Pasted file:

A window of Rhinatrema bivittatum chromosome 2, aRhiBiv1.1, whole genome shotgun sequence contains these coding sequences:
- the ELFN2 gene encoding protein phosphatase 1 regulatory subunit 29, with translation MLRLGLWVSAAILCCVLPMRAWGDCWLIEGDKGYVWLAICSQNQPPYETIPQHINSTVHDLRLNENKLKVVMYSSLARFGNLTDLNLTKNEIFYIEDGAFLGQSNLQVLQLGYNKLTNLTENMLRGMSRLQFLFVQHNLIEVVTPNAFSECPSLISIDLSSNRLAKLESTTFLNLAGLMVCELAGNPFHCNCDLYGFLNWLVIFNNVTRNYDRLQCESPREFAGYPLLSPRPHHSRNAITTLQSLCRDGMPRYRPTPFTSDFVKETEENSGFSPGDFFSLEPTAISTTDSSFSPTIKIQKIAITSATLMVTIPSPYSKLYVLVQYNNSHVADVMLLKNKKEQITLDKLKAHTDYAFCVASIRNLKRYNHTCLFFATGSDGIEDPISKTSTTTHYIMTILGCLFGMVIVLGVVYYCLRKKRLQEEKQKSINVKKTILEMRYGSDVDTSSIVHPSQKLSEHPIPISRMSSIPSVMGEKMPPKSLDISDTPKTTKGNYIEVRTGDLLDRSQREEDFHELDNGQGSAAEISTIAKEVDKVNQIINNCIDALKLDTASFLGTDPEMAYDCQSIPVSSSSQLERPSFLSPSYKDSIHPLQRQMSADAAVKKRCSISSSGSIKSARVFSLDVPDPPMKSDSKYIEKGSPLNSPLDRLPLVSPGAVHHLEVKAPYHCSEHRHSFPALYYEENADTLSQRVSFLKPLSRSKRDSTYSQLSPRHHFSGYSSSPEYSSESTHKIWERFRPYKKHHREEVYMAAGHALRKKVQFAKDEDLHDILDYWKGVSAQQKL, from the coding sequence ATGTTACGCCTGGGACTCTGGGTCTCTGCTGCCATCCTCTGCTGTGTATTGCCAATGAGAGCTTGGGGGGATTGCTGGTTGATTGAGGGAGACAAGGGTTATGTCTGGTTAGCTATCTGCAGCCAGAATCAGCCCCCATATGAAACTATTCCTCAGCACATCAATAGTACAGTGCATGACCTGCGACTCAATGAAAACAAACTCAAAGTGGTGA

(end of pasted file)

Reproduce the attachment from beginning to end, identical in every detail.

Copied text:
A window of Rhinatrema bivittatum chromosome 2, aRhiBiv1.1, whole genome shotgun sequence contains these coding sequences:
- the ELFN2 gene encoding protein phosphatase 1 regulatory subunit 29, with translation MLRLGLWVSAAILCCVLPMRAWGDCWLIEGDKGYVWLAICSQNQPPYETIPQHINSTVHDLRLNENKLKVVMYSSLARFGNLTDLNLTKNEIFYIEDGAFLGQSNLQVLQLGYNKLTNLTENMLRGMSRLQFLFVQHNLIEVVTPNAFSECPSLISIDLSSNRLAKLESTTFLNLAGLMVCELAGNPFHCNCDLYGFLNWLVIFNNVTRNYDRLQCESPREFAGYPLLSPRPHHSRNAITTLQSLCRDGMPRYRPTPFTSDFVKETEENSGFSPGDFFSLEPTAISTTDSSFSPTIKIQKIAITSATLMVTIPSPYSKLYVLVQYNNSHVADVMLLKNKKEQITLDKLKAHTDYAFCVASIRNLKRYNHTCLFFATGSDGIEDPISKTSTTTHYIMTILGCLFGMVIVLGVVYYCLRKKRLQEEKQKSINVKKTILEMRYGSDVDTSSIVHPSQKLSEHPIPISRMSSIPSVMGEKMPPKSLDISDTPKTTKGNYIEVRTGDLLDRSQREEDFHELDNGQGSAAEISTIAKEVDKVNQIINNCIDALKLDTASFLGTDPEMAYDCQSIPVSSSSQLERPSFLSPSYKDSIHPLQRQMSADAAVKKRCSISSSGSIKSARVFSLDVPDPPMKSDSKYIEKGSPLNSPLDRLPLVSPGAVHHLEVKAPYHCSEHRHSFPALYYEENADTLSQRVSFLKPLSRSKRDSTYSQLSPRHHFSGYSSSPEYSSESTHKIWERFRPYKKHHREEVYMAAGHALRKKVQFAKDEDLHDILDYWKGVSAQQKL, from the coding sequence ATGTTACGCCTGGGACTCTGGGTCTCTGCTGCCATCCTCTGCTGTGTATTGCCAATGAGAGCTTGGGGGGATTGCTGGTTGATTGAGGGAGACAAGGGTTATGTCTGGTTAGCTATCTGCAGCCAGAATCAGCCCCCATATGAAACTATTCCTCAGCACATCAATAGTACAGTGCATGACCTGCGACTCAATGAAAACAAACTCAAAGTGGTGA